A cell has many ways to regulate gene expression, one of which is the structure of the genome itself; active genes have to be accessible to the cellular machinery to be expressed. The DNA in the cell's nucleus is thought to be in a dynamic state in which it twists and untwists regularly, making certain areas available and limiting others. When a gene is being expressed, the two strands of DNA are unwound, which puts an extra twist on the nearby areas, supercoiling it. Researchers have now found that the cell doesn't waste that supercoil, it uses it to exert another facet of gene regulation. The findings have been published in Cell Reports.
"These results are a first step towards understanding supercoiling as an important regulator of the genome and not only as a problem associated with the metabolism of DNA," said Felipe Cortés, head of the DNA Topology and Breaks Group at the Spanish National Cancer Research Centre (CNIO).
The researchers suggested that this type of genetic regulation only applies to certain genes, like those that are induced rapidly - on the order of hundreds of times in the span of a few minutes. These types of genes might be responding quickly to stress, hormones, signals that control cell growth, or neuronal stimulation, for example.
DNA supercoils have to be relaxed, and enzymes called topoisomerases can help reduce that stress in the molecule. They can assist when there are too many, and too few turns in the double helix of DNA compared to its normal structure. The topoisomerase TOP2A helps control the expression of genes that respond rapidly.
In this work, the researchers showed that TOP2A can eliminate negative supercoiling at gene promoters, which increases the turns in DNA strands in those regions. As that happens, the double helix is prevented from opening, and a molecule that transcribes active genes called an RNA polymerase can't advance, which leaves it ready to trigger gene activation quickly when the cell needs it.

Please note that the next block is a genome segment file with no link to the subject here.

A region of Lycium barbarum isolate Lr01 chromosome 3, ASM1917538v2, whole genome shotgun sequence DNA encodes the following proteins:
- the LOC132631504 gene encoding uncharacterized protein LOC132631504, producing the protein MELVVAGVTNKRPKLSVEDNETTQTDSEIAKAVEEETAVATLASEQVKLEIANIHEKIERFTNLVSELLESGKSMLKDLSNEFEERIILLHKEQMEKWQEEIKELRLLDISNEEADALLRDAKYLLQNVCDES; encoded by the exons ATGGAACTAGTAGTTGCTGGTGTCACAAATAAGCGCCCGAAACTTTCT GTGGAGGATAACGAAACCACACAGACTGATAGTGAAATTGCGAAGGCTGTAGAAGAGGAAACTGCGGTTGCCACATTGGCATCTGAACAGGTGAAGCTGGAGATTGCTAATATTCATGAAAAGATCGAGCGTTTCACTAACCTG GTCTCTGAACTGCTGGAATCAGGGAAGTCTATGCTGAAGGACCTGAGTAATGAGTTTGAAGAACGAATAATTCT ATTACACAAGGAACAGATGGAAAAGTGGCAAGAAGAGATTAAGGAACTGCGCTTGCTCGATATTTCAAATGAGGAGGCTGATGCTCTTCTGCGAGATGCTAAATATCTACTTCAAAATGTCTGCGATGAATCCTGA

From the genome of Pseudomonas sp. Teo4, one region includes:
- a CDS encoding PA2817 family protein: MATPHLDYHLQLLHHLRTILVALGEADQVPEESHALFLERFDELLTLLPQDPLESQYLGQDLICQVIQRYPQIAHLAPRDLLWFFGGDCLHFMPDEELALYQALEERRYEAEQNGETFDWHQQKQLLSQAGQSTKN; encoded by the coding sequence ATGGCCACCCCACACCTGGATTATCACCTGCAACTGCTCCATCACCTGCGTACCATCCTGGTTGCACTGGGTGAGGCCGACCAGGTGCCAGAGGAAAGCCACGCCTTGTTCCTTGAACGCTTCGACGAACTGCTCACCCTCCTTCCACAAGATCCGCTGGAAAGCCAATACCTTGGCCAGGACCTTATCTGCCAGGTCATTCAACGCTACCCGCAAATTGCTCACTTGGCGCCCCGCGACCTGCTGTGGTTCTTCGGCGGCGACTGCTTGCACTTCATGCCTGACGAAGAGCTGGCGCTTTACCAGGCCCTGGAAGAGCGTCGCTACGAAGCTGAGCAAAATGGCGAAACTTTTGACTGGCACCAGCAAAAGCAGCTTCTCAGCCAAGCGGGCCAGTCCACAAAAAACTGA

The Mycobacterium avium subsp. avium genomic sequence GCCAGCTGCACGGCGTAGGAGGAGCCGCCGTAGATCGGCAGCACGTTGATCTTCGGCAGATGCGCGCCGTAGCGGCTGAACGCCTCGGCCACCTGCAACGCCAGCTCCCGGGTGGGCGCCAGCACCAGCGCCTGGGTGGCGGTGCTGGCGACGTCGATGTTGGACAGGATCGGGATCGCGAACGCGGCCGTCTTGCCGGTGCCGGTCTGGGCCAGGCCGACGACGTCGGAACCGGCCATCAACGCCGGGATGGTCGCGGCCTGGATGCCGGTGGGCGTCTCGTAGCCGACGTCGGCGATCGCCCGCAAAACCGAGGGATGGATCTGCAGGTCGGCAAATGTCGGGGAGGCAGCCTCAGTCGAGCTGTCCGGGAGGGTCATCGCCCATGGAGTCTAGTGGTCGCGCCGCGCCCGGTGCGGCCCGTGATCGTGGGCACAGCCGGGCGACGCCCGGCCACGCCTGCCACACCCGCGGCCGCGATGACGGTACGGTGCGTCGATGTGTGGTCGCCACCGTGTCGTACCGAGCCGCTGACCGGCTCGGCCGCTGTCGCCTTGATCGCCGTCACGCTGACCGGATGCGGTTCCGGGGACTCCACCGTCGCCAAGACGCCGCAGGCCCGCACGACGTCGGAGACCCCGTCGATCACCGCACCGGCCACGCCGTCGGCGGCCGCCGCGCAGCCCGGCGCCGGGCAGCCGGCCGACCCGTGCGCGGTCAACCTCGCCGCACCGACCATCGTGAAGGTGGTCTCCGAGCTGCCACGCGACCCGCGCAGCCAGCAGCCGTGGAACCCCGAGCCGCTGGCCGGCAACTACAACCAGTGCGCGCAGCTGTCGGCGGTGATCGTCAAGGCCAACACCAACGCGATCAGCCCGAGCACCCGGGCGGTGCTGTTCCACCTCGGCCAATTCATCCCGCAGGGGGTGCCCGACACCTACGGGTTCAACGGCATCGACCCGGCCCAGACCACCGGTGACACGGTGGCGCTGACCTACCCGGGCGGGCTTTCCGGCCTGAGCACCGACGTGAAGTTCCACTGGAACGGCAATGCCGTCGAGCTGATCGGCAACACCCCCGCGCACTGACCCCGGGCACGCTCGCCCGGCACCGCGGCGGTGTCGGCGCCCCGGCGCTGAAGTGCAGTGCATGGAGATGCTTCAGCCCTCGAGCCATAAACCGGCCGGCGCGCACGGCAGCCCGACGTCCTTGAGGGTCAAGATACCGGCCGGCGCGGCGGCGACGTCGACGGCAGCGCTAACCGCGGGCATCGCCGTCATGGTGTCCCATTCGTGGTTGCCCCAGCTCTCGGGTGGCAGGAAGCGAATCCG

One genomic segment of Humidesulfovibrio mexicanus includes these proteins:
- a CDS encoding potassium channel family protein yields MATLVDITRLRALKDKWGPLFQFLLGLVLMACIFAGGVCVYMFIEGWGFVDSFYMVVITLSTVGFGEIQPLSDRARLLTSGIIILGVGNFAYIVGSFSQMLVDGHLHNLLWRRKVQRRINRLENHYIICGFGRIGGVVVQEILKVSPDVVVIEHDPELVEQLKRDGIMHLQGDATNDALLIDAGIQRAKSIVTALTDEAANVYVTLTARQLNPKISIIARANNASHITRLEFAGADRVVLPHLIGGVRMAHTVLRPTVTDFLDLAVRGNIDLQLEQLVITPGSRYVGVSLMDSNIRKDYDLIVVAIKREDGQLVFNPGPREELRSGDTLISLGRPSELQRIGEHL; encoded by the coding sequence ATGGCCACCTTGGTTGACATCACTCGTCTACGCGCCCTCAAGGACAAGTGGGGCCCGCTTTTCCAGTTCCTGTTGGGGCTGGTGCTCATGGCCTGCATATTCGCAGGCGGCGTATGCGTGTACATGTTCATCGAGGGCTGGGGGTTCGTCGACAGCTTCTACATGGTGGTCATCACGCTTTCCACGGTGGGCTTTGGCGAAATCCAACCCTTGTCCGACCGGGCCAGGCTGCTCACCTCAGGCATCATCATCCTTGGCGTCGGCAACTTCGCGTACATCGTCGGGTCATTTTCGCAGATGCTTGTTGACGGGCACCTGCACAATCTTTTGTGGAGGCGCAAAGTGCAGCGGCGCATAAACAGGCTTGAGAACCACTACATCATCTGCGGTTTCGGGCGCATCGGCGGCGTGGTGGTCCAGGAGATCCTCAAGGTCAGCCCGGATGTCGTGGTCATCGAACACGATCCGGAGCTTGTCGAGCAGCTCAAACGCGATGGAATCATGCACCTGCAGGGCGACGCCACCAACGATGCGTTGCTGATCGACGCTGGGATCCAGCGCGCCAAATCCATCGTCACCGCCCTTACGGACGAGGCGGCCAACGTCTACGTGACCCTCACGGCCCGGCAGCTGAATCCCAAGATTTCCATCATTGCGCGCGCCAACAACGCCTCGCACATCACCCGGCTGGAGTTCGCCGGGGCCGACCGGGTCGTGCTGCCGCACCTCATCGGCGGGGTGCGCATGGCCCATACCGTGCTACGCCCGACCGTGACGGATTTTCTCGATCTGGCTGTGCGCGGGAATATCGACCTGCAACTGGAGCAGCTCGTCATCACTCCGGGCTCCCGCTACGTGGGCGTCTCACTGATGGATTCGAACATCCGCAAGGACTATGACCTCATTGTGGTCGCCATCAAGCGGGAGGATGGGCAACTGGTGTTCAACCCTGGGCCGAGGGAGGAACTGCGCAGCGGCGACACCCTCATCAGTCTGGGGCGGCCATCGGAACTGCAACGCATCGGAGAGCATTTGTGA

"Topoisomerases are considered gene activation facilitators, although here we demonstrate that topoisomerase TOP2A acts in the promoter regions of genes such as c-FOS [cell proliferation regulator] to keep them repressed, but creating a particular topological context that allows them to be activated quickly in order to provide an immediate response to stimuli," said Cortés.
This type of gene regulation could be critical to some of the cell's most fundamental processes, but more work will be needed to learn how often the cell uses it. The researchers suggested that DNA supercoiling may also have other applications for the cell, such as enhancing interactions between DNA and molecules that help control gene expression.
"The paper also opens up the possibility of using topoisomerase inhibitors to modulate these processes and cellular responses, and perhaps even as possible anti-tumor therapies," noted Cortés.